Nearby: Big Ben and the Houses of Parliament are the abbey’s well-to-do neighbours. You can pop into Parliament for a tour or admire the government building’s intricate Gothic architecture from the outside. A hulking statue of Churchill presides over Parliament Square. A new statue of Suffragette Millicent Fawcett will be added in April 2018. Up above, Big Ben is the bell that rings out from the Elizabeth Tower. Unfortunately, this London icon will be covered by scaffolding until 2021 for £61m of maintenance. Across Westminster Bridge, you can’t miss the London Eye, an observation wheel with famous views over the Thames.
Nearest tube: Westminster
Where to stay: Visible from across the Thames, The Royal Horseguards is a prestigious hotel, frequented by politicians on their way to Westminster.
The main attraction: One of London’s oldest and most interesting buildings, the Tower of London was once the city’s VIP prison. This simple Norman fortress is now dwarfed by surrounding skyscrapers and guarded by crimson-clad Beefeater guards. It’s here that badly behaved subjects (and even royalty) entered by boat and were kept until the King’s whims changed – or didn’t. Three queens were executed in the tower. However, its current residents, a flock of ravens, have a better time. Legend has it, when the ravens leave, the monarchy will fall. To prevent this happening, the Raven Master feeds them regularly. Also housed at the Tower of London, the glittering Crown Jewels collection includes a sceptre topped with the world’s largest diamond.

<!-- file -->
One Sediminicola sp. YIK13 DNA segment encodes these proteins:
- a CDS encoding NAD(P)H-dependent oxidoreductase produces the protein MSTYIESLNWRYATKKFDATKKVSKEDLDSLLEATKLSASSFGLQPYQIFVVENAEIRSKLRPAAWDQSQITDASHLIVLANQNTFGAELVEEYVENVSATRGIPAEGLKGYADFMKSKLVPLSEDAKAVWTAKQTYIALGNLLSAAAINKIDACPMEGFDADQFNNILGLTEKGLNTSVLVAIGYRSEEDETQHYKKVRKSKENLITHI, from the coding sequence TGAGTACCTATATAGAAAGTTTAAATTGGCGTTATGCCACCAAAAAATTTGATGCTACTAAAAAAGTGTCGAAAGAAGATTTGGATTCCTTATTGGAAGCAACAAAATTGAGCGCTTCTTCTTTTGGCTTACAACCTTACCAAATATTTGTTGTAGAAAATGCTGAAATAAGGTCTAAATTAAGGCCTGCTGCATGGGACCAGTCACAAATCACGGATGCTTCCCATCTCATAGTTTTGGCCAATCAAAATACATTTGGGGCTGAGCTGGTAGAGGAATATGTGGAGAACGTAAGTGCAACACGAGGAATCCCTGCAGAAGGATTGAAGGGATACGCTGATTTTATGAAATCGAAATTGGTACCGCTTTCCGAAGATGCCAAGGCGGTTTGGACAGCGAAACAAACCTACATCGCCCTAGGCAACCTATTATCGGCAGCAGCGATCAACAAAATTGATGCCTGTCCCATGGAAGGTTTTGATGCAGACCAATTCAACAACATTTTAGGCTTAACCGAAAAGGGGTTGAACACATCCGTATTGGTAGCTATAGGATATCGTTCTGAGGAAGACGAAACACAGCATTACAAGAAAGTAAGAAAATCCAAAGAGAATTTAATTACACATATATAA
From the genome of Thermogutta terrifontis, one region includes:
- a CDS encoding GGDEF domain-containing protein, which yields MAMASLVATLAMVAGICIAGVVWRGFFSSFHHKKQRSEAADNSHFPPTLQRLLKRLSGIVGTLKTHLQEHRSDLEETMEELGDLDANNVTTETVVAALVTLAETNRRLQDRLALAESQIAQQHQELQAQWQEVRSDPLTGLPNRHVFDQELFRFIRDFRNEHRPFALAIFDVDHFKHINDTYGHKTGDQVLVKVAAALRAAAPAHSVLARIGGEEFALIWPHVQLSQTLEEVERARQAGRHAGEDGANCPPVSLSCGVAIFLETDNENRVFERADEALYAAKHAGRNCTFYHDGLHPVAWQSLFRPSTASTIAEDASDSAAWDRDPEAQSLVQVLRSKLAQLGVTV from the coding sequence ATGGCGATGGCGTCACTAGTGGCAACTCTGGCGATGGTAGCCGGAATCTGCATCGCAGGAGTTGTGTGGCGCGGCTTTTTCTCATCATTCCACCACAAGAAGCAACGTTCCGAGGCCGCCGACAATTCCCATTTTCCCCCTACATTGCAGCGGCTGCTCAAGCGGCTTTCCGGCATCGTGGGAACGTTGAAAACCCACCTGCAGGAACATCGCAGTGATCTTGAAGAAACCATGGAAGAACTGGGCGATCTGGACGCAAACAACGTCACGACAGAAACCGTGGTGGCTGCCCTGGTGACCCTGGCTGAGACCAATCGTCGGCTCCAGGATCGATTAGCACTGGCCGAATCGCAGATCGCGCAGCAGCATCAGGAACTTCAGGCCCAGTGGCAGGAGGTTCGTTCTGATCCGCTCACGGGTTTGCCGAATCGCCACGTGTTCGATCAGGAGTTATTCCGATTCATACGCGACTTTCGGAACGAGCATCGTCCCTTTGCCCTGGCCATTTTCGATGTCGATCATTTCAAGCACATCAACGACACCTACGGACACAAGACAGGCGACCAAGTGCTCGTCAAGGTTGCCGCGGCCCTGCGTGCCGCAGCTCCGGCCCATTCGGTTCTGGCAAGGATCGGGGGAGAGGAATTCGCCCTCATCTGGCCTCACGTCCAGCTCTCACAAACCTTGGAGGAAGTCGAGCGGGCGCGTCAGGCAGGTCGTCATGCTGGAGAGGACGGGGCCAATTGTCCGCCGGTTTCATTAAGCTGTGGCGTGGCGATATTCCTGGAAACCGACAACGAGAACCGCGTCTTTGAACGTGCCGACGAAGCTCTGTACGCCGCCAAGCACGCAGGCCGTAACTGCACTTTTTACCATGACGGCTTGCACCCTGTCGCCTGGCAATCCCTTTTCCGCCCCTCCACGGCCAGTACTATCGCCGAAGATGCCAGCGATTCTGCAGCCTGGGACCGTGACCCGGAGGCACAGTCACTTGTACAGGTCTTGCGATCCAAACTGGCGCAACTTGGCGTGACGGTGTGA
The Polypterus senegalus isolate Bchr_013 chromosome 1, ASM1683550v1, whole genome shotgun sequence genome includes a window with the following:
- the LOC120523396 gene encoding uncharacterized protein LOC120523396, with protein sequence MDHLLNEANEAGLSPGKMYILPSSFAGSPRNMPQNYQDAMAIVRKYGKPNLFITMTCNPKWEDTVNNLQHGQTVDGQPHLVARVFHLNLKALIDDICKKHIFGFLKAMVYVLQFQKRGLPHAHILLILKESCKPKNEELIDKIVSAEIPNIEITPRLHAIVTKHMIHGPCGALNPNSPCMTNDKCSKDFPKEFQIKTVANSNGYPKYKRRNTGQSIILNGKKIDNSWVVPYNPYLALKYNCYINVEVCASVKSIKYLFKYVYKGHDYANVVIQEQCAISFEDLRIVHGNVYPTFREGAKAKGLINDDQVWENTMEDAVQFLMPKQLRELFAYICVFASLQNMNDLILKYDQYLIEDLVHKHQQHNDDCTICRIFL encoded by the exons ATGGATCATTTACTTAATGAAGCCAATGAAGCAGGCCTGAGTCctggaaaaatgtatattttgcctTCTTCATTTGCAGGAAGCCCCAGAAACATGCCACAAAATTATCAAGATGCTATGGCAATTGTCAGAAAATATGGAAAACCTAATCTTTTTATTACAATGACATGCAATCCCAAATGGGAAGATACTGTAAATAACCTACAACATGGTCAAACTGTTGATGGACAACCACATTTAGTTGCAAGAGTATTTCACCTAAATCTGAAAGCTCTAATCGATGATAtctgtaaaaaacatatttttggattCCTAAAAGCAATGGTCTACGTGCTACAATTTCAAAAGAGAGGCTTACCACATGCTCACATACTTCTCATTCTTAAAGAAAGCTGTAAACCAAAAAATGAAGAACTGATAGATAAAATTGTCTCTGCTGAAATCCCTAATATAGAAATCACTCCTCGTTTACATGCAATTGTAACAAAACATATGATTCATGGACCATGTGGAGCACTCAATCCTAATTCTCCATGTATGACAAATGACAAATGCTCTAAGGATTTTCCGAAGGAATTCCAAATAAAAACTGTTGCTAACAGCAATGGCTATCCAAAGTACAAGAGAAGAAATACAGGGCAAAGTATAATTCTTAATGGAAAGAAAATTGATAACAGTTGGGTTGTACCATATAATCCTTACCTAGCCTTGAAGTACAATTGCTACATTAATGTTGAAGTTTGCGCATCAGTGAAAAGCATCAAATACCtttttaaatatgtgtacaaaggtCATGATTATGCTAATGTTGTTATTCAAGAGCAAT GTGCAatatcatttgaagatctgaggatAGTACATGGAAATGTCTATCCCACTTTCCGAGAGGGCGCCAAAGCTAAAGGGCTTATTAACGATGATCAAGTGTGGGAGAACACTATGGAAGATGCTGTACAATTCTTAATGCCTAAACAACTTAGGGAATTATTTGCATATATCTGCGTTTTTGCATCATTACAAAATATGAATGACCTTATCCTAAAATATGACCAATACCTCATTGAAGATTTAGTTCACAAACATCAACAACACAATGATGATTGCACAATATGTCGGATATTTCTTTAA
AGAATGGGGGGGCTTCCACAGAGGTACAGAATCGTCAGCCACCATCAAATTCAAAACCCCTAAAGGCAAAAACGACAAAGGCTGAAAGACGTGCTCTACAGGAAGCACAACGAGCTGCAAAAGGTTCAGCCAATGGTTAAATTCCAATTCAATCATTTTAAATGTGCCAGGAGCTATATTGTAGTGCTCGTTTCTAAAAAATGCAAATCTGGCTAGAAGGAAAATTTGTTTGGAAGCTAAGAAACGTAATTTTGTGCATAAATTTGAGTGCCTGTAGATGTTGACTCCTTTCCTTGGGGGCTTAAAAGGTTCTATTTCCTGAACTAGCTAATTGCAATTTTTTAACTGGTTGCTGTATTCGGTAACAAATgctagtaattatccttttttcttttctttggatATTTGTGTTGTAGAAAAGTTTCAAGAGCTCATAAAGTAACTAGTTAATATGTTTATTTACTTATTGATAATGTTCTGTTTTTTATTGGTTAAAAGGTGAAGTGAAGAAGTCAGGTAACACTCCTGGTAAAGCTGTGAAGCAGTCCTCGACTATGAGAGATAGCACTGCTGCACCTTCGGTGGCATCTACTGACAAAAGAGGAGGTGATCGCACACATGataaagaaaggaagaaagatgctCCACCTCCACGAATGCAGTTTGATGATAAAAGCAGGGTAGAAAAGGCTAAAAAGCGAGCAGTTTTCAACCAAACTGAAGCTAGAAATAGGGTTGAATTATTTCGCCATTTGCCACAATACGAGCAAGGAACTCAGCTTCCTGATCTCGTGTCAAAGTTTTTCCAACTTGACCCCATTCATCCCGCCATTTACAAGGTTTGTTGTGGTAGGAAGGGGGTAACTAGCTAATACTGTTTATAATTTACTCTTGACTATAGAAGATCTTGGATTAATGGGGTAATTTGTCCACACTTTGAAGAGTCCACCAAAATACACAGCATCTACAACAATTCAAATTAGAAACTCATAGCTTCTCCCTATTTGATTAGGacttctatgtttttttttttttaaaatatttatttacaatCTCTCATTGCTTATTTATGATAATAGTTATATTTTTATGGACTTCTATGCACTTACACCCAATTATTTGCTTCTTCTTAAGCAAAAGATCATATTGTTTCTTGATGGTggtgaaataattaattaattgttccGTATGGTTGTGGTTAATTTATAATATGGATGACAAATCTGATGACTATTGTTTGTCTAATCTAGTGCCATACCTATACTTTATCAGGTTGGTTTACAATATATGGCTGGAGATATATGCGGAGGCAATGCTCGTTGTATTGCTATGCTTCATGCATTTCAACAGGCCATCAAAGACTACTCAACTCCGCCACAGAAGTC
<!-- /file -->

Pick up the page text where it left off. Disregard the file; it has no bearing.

Nearby: Tower Bridge and Monument are both nearby. The Victorian bridge that parts in the middle allows high-masted ships to pass through. You can attempt risky Yoga classes on its high pedestrian walkway atop a glass floor. Monument is another climb: 240 steps lead you up for views of London. The structure marks the spot on Pudding Lane from which a baker’s fire spread and destroyed most of London in 1666.
Nearest tube: Tower Hill